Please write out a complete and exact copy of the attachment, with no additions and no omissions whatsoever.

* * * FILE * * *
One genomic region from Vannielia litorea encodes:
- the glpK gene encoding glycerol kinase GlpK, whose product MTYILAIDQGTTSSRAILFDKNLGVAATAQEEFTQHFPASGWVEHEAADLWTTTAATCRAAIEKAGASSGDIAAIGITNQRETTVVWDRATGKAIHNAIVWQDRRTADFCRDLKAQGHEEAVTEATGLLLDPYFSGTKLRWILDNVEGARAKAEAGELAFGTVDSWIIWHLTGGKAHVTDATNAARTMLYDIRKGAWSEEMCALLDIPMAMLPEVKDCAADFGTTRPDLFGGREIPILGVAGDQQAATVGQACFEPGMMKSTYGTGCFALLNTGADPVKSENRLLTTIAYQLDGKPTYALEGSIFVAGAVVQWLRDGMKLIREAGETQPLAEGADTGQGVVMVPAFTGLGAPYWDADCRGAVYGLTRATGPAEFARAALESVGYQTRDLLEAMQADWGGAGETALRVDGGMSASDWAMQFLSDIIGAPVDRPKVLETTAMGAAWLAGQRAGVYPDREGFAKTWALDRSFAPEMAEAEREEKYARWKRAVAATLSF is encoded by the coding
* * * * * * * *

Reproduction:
One genomic region from Vannielia litorea encodes:
- the glpK gene encoding glycerol kinase GlpK, whose product MTYILAIDQGTTSSRAILFDKNLGVAATAQEEFTQHFPASGWVEHEAADLWTTTAATCRAAIEKAGASSGDIAAIGITNQRETTVVWDRATGKAIHNAIVWQDRRTADFCRDLKAQGHEEAVTEATGLLLDPYFSGTKLRWILDNVEGARAKAEAGELAFGTVDSWIIWHLTGGKAHVTDATNAARTMLYDIRKGAWSEEMCALLDIPMAMLPEVKDCAADFGTTRPDLFGGREIPILGVAGDQQAATVGQACFEPGMMKSTYGTGCFALLNTGADPVKSENRLLTTIAYQLDGKPTYALEGSIFVAGAVVQWLRDGMKLIREAGETQPLAEGADTGQGVVMVPAFTGLGAPYWDADCRGAVYGLTRATGPAEFARAALESVGYQTRDLLEAMQADWGGAGETALRVDGGMSASDWAMQFLSDIIGAPVDRPKVLETTAMGAAWLAGQRAGVYPDREGFAKTWALDRSFAPEMAEAEREEKYARWKRAVAATLSF is encoded by the coding